New Rules, And No Naps, For Air Traffic Controllers

The air traffic control tower at Virginia's Dulles International Airport. The Federal Aviation Administration has issued rules for air traffic controllers after a spate of incidents exposed controllers sleeping on the job. i i

The air traffic control tower at Virginia's Dulles International Airport. The Federal Aviation Administration has issued rules for air traffic controllers after a spate of incidents exposed controllers sleeping on the job. iStockphoto.com hide caption

itoggle caption iStockphoto.com
The air traffic control tower at Virginia's Dulles International Airport. The Federal Aviation Administration has issued rules for air traffic controllers after a spate of incidents exposed controllers sleeping on the job.

The air traffic control tower at Virginia's Dulles International Airport. The Federal Aviation Administration has issued rules for air traffic controllers after a spate of incidents exposed controllers sleeping on the job.

iStockphoto.com

Every time airline passengers travel, air traffic controllers across the nation are monitoring and guiding their flights from gate to gate. But after several air traffic controllers were found asleep on the job in control towers across the country in April, the Federal Aviation Administration issued new rules Sunday that extend the required time off between controllers' shifts from eight hours to nine.

The changes come as the FAA conducts a comprehensive study into controller fatigue and shift scheduling. The controllers union, the National Air Traffic Controllers Association, has endorsed the FAA's new rules, but many controllers argue that the changes do not go far enough to address worker fatigue, particularly when many controllers work grueling, irregular schedules. In addition to the new scheduling rules, critics say, the FAA should implement an organized, on-the-clock napping system to prevent fatigue.

An FAA panel had previously recommended a proposal to build such rest times into air traffic control shifts. U.S. Department of Transportation Secretary Ray LaHood, however, has rejected the suggestion, and the FAA's new administrator, Randy Babbitt, agrees.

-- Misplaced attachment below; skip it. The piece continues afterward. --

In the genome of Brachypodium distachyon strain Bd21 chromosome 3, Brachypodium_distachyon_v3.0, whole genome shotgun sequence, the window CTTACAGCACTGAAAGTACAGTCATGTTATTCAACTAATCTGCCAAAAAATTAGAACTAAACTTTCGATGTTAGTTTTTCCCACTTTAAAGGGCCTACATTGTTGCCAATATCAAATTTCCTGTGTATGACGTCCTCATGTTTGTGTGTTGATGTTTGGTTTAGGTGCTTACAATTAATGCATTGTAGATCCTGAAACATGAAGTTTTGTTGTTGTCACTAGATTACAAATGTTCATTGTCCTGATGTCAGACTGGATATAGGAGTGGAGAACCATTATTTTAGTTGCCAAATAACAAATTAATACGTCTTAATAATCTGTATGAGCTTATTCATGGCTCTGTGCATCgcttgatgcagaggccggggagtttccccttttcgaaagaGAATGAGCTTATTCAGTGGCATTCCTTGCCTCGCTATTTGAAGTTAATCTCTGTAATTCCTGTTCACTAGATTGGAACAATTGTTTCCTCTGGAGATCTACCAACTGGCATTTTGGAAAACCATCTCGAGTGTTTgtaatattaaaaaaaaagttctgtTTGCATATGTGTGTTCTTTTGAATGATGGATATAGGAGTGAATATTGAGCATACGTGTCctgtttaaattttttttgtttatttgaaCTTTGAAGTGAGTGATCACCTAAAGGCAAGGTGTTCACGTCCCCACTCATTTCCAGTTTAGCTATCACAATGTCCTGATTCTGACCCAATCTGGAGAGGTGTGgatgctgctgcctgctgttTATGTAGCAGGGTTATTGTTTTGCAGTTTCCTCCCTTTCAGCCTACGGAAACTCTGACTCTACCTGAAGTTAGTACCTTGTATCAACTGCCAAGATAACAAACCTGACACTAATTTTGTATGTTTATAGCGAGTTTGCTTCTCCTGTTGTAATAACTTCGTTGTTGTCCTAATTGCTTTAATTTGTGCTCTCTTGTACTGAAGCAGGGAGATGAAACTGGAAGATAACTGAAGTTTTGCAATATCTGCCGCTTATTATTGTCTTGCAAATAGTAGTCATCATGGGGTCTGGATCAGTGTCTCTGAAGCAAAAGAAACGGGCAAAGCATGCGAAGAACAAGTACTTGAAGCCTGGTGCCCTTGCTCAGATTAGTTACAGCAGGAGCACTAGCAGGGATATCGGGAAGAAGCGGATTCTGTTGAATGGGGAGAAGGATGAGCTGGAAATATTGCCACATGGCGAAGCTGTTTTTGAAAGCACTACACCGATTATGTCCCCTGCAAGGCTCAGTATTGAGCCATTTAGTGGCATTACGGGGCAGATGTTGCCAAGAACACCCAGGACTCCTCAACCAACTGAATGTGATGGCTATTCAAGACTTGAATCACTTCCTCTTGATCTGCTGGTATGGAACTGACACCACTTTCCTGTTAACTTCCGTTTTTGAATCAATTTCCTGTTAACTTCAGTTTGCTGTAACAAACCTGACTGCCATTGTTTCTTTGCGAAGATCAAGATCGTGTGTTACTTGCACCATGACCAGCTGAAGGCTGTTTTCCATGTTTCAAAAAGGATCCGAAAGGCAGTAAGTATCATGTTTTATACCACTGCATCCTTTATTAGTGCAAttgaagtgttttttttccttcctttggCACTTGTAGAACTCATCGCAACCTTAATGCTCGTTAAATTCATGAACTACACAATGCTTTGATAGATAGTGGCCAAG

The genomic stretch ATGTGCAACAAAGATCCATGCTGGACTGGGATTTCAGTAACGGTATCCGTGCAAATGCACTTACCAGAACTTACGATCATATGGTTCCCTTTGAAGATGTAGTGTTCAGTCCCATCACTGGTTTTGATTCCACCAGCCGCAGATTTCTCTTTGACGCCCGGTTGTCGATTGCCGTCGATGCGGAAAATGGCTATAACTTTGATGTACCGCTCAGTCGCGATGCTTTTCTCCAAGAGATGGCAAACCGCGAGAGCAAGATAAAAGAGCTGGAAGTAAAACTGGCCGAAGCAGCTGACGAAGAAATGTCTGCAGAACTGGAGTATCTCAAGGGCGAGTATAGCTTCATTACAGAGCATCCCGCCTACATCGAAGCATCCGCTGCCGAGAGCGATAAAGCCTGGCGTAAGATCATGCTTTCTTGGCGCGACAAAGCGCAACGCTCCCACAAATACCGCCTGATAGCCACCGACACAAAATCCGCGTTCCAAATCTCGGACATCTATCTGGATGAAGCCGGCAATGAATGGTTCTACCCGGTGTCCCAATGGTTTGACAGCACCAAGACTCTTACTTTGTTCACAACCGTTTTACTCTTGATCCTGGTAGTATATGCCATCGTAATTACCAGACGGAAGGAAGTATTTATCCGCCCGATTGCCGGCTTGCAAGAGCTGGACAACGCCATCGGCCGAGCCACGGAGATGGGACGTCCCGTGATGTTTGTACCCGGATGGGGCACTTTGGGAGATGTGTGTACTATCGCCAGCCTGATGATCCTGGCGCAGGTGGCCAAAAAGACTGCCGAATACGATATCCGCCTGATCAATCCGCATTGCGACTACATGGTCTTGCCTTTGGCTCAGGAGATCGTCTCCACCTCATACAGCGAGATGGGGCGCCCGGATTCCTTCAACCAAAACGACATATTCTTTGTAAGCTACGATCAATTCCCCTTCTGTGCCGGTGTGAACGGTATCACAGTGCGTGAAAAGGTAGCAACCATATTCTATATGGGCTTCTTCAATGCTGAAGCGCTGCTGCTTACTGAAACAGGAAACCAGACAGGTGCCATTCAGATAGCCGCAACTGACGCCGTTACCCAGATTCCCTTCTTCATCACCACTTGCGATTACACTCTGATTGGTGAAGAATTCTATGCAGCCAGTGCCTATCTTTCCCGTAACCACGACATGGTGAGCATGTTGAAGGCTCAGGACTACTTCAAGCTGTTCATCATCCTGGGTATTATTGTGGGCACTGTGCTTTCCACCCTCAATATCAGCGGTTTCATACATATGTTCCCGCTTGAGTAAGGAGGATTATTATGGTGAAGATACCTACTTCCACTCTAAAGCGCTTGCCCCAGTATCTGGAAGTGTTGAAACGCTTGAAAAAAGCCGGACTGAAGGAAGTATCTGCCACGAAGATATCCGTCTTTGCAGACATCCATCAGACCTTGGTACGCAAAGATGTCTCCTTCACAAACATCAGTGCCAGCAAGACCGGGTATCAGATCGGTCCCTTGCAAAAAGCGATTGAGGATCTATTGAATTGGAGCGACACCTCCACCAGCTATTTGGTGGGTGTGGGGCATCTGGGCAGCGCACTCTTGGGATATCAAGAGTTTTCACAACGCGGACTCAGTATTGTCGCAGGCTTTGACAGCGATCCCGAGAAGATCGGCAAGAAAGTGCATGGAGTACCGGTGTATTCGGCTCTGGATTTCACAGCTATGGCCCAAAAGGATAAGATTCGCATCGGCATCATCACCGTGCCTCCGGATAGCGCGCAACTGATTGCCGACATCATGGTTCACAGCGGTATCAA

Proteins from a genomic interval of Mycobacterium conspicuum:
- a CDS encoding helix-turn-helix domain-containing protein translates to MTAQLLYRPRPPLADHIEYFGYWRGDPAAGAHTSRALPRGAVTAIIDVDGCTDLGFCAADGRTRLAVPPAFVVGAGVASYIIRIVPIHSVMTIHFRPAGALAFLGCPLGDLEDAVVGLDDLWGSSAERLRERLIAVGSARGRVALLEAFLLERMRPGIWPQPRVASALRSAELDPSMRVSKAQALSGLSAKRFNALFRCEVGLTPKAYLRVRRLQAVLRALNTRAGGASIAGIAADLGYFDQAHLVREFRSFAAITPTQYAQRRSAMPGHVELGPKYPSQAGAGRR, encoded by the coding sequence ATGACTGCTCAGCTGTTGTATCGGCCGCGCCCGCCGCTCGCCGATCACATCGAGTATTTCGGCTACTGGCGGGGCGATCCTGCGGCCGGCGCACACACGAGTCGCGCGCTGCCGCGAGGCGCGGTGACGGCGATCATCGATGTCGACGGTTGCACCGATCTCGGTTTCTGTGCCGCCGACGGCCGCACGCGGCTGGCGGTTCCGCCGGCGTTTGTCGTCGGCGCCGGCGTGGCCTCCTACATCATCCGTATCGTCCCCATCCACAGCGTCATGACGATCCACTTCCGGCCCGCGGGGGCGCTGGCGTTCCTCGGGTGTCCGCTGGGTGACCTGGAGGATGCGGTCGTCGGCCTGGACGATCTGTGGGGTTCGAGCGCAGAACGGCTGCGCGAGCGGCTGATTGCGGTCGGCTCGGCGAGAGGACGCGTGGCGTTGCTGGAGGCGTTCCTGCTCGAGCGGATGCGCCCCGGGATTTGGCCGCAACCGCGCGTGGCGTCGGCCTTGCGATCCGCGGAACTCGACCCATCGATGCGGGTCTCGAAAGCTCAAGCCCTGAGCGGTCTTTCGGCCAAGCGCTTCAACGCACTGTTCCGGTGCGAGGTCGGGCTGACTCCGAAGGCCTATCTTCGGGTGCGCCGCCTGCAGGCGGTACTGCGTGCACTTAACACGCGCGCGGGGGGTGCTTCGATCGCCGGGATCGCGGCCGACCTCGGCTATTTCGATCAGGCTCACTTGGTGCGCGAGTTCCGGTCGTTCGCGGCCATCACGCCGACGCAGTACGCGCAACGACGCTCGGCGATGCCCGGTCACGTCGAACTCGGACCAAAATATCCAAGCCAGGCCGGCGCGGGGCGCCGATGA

"We absolutely cannot and will not tolerate controllers sleeping on the job when they're supposed to be controlling airplanes," Babbitt tells NPR's Neal Conan. The FAA is working closely with NATCA, Babbitt says, to adjust scheduling practices to combat worker fatigue. "Some of the things we've done will provide better sleep opportunity, better rest opportunities so that they can arrive rested and ready to go to work."

"It's problematic to try to stay awake," says retired air traffic controller Bob Richards. Richards, author of Secrets From The Tower, worked in the Chicago-O'Hare tower for 22 years. He points to the schedule common at many airports called "the rattler," in which a controller works two night shifts, two day shifts, and one midnight shift per week, as particularly difficult for controllers. "By the time you get to day four and five, you're pretty worn out," Richards says.

Rest breaks during those latter shifts, in particular, he says, can be critical in helping controllers stay alert for the remainder of their work day. "At O'Hare, you could always see people when they were getting toward the end of their work week. As soon as they'd get off their position ... they'd go lay down on the couch."

Increased scrutiny of controllers' break times could inhibit workers' from getting needed rest, says Richards. "The bottom line is people are going to relax ... I don't think we need people to walk into a break room and saying, 'hey, are your eyes closed?' ... The feverish pace that we work at ... you want to be on your best game."

The FAA's new scheduling regulation follows another new rule that requires a second controller on overnight shifts at 26 smaller U.S. airports that previously relied on just one controller late at night. Those changes will not only help ensure that airplane pilots have guidance from air traffic control towers at all times, says Richards, they will also ensure controllers will be better able to respond to emergencies. With only one person in the tower, he says, a single controller must guide the pilot in distress, while also calling "the emergency equipment coordinator with the city and the other things that need to be done, and also ... the other air traffic facilities involved."


While the incidents of controllers asleep on the job that prompted the changes are troubling, says Babbitt, a former commercial pilot, they have helped usher in important improvements in the air traffic control system. "Safety is our number one focus, and this gives us an opportunity to revisit that and re-emphasize that," he says. "99.9 percent of the controllers do a fantastic job ... The public demands from us our utmost professional work, and that's one of the things we're talking about here, being professional in this job."

While Richards says additional changes are needed to improve controllers' quality of life — particularly those that could help reduce high stress levels among air traffic controllers — he says the new changes are a "step in the right direction," and represent at sea change in the culture of the FAA.

"You gotta start somewhere, and the fact that we're even starting somewhere is a great sign. Because we haven't even got the ball rolling in the past." The overnight staffing rule, Richards says, "was a major move for the FAA, and one that you don't often see happen as quickly as that happened."

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